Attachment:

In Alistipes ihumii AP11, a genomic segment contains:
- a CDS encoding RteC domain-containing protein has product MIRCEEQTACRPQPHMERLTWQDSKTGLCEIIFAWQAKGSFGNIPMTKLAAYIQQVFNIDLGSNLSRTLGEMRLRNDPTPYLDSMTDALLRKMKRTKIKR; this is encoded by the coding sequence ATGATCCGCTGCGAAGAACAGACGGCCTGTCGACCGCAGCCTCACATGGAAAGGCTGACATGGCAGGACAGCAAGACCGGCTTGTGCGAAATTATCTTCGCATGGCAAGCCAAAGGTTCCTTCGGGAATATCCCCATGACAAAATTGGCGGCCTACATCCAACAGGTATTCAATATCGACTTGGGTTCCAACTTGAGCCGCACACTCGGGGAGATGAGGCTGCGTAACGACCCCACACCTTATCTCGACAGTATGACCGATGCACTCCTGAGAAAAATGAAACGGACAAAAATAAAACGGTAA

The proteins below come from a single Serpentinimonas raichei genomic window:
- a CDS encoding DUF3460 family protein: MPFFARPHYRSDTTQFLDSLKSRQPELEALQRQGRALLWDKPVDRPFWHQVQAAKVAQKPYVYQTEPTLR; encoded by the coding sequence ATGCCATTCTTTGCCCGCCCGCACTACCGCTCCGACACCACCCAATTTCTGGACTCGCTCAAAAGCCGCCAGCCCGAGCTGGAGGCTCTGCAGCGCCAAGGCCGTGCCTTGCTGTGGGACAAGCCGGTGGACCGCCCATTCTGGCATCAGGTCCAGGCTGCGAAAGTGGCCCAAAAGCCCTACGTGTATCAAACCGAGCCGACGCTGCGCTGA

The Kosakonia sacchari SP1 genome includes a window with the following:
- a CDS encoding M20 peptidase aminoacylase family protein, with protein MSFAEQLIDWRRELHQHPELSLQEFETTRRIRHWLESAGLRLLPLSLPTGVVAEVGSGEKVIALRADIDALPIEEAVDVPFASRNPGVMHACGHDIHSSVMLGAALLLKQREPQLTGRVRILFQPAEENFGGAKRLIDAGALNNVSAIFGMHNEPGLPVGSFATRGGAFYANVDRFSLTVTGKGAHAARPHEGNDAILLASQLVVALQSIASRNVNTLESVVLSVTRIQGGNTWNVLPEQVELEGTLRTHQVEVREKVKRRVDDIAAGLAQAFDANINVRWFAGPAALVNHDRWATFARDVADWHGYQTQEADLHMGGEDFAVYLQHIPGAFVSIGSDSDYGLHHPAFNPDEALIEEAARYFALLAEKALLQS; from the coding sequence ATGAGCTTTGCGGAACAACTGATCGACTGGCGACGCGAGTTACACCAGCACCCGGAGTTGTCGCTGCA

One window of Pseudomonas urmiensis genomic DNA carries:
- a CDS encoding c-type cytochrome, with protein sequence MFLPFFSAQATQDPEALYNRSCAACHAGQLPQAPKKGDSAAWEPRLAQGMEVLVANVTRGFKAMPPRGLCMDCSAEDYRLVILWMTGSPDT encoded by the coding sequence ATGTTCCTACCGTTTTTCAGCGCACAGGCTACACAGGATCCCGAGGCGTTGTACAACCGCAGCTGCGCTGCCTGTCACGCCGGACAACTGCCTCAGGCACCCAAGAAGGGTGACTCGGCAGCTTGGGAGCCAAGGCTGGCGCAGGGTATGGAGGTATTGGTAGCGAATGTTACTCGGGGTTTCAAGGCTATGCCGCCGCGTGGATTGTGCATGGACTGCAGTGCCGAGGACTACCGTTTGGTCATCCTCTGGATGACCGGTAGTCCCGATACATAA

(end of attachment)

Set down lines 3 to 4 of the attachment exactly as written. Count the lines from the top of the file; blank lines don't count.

The proteins below come from a single Serpentinimonas raichei genomic window:
- a CDS encoding DUF3460 family protein: MPFFARPHYRSDTTQFLDSLKSRQPELEALQRQGRALLWDKPVDRPFWHQVQAAKVAQKPYVYQTEPTLR; encoded by the coding sequence ATGCCATTCTTTGCCCGCCCGCACTACCGCTCCGACACCACCCAATTTCTGGACTCGCTCAAAAGCCGCCAGCCCGAGCTGGAGGCTCTGCAGCGCCAAGGCCGTGCCTTGCTGTGGGACAAGCCGGTGGACCGCCCATTCTGGCATCAGGTCCAGGCTGCGAAAGTGGCCCAAAAGCCCTACGTGTATCAAACCGAGCCGACGCTGCGCTGA